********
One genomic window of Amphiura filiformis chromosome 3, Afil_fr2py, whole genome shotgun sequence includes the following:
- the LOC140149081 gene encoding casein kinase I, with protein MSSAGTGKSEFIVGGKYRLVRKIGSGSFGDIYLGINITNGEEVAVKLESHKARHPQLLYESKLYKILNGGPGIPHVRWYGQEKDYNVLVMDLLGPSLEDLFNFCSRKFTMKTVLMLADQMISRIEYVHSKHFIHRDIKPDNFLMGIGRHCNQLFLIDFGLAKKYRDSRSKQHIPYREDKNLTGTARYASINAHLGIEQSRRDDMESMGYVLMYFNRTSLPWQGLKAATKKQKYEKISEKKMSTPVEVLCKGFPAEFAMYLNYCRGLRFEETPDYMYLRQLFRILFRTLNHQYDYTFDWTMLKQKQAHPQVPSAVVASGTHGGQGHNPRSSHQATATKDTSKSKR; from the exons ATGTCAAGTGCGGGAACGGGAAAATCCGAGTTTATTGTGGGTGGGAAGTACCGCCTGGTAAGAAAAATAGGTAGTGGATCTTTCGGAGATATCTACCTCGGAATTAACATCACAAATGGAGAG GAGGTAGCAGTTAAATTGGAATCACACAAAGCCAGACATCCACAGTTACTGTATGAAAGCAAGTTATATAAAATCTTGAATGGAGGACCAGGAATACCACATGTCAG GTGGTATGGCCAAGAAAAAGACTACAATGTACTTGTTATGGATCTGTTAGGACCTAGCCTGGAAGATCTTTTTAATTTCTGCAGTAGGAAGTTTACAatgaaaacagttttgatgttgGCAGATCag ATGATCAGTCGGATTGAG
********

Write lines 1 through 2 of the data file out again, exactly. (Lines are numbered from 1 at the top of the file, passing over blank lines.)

One genomic window of Amphiura filiformis chromosome 3, Afil_fr2py, whole genome shotgun sequence includes the following:
- the LOC140149081 gene encoding casein kinase I, with protein MSSAGTGKSEFIVGGKYRLVRKIGSGSFGDIYLGINITNGEEVAVKLESHKARHPQLLYESKLYKILNGGPGIPHVRWYGQEKDYNVLVMDLLGPSLEDLFNFCSRKFTMKTVLMLADQMISRIEYVHSKHFIHRDIKPDNFLMGIGRHCNQLFLIDFGLAKKYRDSRSKQHIPYREDKNLTGTARYASINAHLGIEQSRRDDMESMGYVLMYFNRTSLPWQGLKAATKKQKYEKISEKKMSTPVEVLCKGFPAEFAMYLNYCRGLRFEETPDYMYLRQLFRILFRTLNHQYDYTFDWTMLKQKQAHPQVPSAVVASGTHGGQGHNPRSSHQATATKDTSKSKR; from the exons ATGTCAAGTGCGGGAACGGGAAAATCCGAGTTTATTGTGGGTGGGAAGTACCGCCTGGTAAGAAAAATAGGTAGTGGATCTTTCGGAGATATCTACCTCGGAATTAACATCACAAATGGAGAG GAGGTAGCAGTTAAATTGGAATCACACAAAGCCAGACATCCACAGTTACTGTATGAAAGCAAGTTATATAAAATCTTGAATGGAGGACCAGGAATACCACATGTCAG GTGGTATGGCCAAGAAAAAGACTACAATGTACTTGTTATGGATCTGTTAGGACCTAGCCTGGAAGATCTTTTTAATTTCTGCAGTAGGAAGTTTACAatgaaaacagttttgatgttgGCAGATCag ATGATCAGTCGGATTGAG